October 7, 2013
Some of Tulane Law School’s most distinguished female graduates, including National Organization for Women President Terry O’Neill, will share their perspectives on the school’s long history of producing top-notch female lawyers at a panel discussion Oct. 14 on Tulane’s Uptown campus.
Titled “Pioneering Women of Tulane Law School,” the event is set for 4:30 to 6 p.m. at the Wendell H. Gauthier Appellate Moot Court Room at Weinmann Hall, 6329 Freret St. It is free and open to the public.
Speakers will share stories of outstanding women who have made lasting contributions to law, government and society, including Bessie Margolin, one of the most influential woman attorneys in the country in the 1940s and ’50s. Margolin graduated from Tulane Law School in 1930 and went on to argue numerous cases before the U.S. Supreme Court as a U.S. Department of Labor attorney.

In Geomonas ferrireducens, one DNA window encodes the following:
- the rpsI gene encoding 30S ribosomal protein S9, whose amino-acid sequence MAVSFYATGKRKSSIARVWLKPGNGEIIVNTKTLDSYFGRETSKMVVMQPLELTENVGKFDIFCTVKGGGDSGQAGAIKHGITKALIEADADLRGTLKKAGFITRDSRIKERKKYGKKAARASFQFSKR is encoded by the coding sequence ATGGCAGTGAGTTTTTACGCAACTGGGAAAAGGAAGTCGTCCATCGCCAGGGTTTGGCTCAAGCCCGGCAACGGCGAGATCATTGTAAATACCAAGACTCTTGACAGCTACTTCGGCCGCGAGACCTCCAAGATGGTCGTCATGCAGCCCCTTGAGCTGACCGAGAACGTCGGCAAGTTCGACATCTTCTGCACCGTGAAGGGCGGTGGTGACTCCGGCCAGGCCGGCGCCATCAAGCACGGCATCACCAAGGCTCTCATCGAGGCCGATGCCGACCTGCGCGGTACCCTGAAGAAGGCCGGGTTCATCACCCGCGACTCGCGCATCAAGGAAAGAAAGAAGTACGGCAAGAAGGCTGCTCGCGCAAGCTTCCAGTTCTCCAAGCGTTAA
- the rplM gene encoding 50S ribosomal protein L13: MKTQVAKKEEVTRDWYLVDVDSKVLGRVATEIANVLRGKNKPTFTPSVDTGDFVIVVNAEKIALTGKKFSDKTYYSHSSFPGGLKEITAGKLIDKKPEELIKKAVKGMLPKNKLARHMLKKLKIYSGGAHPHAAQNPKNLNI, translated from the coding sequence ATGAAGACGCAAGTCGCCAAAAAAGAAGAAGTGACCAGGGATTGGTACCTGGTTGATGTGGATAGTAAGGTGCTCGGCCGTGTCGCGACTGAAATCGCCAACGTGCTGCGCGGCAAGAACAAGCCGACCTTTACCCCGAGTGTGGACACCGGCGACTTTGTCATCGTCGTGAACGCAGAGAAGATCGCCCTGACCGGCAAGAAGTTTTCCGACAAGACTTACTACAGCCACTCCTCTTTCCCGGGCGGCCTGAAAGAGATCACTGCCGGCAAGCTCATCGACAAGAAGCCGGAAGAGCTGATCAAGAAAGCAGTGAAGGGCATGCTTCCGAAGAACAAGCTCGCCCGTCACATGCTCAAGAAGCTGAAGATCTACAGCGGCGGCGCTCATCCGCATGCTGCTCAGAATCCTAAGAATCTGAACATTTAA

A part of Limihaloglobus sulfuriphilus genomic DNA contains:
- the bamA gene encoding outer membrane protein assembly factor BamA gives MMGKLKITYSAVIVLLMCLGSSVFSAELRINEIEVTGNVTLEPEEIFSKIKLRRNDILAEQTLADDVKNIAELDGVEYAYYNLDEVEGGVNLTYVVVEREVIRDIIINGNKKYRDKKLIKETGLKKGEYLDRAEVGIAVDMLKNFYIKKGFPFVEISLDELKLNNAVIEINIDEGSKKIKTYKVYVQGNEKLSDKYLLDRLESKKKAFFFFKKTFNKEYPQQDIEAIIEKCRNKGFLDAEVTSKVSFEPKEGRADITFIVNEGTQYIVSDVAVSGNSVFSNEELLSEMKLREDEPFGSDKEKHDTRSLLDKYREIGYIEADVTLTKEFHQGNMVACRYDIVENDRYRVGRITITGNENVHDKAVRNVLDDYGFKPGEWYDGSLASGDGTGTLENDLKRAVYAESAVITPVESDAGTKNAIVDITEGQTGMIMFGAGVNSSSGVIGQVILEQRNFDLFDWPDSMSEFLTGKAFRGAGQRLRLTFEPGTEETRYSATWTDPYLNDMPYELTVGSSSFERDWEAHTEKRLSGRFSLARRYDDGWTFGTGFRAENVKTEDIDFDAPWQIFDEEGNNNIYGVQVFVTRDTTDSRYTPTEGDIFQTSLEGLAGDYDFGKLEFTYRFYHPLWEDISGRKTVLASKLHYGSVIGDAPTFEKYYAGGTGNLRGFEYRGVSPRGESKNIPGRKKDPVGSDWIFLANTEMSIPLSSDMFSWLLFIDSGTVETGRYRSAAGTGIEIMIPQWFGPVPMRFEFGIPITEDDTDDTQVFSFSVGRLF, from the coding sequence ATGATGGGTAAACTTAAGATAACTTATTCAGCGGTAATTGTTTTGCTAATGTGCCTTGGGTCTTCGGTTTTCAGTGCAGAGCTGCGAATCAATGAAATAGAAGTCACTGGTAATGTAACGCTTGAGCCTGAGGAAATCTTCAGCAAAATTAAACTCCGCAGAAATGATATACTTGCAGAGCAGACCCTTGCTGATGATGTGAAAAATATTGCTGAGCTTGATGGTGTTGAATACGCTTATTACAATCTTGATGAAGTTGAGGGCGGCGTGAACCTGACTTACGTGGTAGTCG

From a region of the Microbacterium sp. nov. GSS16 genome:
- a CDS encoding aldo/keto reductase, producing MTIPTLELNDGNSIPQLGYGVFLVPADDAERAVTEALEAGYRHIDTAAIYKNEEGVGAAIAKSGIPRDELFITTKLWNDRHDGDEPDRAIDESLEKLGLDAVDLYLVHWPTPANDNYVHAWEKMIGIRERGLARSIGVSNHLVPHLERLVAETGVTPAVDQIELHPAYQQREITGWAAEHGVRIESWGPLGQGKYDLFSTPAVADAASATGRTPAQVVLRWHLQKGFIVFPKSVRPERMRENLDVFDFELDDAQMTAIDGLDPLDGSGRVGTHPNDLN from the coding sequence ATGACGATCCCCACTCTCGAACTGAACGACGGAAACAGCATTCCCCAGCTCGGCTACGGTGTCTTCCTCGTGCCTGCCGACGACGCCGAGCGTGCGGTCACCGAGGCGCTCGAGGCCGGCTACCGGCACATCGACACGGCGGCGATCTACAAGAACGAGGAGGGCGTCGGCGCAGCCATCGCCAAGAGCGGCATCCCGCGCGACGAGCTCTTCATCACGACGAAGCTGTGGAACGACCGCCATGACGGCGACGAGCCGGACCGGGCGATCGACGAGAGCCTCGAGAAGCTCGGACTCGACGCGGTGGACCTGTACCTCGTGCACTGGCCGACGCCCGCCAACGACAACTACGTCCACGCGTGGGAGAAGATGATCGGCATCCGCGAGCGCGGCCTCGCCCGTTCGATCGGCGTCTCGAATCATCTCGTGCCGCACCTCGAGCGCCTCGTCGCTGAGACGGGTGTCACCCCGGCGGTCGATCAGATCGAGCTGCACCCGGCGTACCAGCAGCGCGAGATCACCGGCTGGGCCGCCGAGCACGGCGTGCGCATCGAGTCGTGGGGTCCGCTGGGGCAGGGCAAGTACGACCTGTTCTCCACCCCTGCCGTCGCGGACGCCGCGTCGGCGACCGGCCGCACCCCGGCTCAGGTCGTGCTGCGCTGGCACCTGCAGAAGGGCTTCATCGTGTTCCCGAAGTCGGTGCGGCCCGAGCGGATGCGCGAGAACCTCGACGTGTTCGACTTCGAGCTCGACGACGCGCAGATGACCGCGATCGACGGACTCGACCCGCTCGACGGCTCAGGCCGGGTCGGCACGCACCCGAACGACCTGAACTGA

Among the speakers at the Oct. 14 event is Marlene Trestman, author of “Fair Labor,” a forthcoming biography of Margolin.
The other four speakers are all graduates of Tulane Law School: O’Neill, a former Tulane law professor who become president of NOW in 2009; Margo Mazeau, a former assistant general counsel at the U.S. Arms Control and Disarmament Agency; Cynthia Shoss, a senior partner in the New York office of Sutherland Asbill & Brennan; and Lynn Luker, co-director of Tulane’s Trial Advocacy Program and owner of Lynn Luker & Associates of New Orleans.
“From Bessie Margolin to Terry O’Neill, Tulane Law alumnae have long played an outsized role in opening the legal profession to women,” said David Meyer, dean of Tulane Law School. “This program will provide an opportunity to celebrate their impact, but also to examine the challenges that remain in ensuring women’s advancement in the law.”
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